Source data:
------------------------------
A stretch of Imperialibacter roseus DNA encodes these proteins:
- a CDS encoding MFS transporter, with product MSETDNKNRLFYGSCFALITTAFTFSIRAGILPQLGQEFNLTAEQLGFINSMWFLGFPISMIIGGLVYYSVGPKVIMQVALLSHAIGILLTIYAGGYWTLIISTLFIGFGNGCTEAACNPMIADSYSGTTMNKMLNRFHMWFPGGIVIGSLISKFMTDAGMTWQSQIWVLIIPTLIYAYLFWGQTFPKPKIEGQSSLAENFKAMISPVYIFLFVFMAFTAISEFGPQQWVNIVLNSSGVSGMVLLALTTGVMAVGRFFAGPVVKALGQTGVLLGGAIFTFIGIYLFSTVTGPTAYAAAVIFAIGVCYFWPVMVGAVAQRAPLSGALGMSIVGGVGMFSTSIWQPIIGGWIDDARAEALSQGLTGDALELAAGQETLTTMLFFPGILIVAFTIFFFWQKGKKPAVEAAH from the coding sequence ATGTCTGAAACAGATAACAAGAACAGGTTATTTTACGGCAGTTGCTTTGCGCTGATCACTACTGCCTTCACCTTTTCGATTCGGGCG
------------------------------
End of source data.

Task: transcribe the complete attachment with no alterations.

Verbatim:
A stretch of Imperialibacter roseus DNA encodes these proteins:
- a CDS encoding MFS transporter, with product MSETDNKNRLFYGSCFALITTAFTFSIRAGILPQLGQEFNLTAEQLGFINSMWFLGFPISMIIGGLVYYSVGPKVIMQVALLSHAIGILLTIYAGGYWTLIISTLFIGFGNGCTEAACNPMIADSYSGTTMNKMLNRFHMWFPGGIVIGSLISKFMTDAGMTWQSQIWVLIIPTLIYAYLFWGQTFPKPKIEGQSSLAENFKAMISPVYIFLFVFMAFTAISEFGPQQWVNIVLNSSGVSGMVLLALTTGVMAVGRFFAGPVVKALGQTGVLLGGAIFTFIGIYLFSTVTGPTAYAAAVIFAIGVCYFWPVMVGAVAQRAPLSGALGMSIVGGVGMFSTSIWQPIIGGWIDDARAEALSQGLTGDALELAAGQETLTTMLFFPGILIVAFTIFFFWQKGKKPAVEAAH from the coding sequence ATGTCTGAAACAGATAACAAGAACAGGTTATTTTACGGCAGTTGCTTTGCGCTGATCACTACTGCCTTCACCTTTTCGATTCGGGCG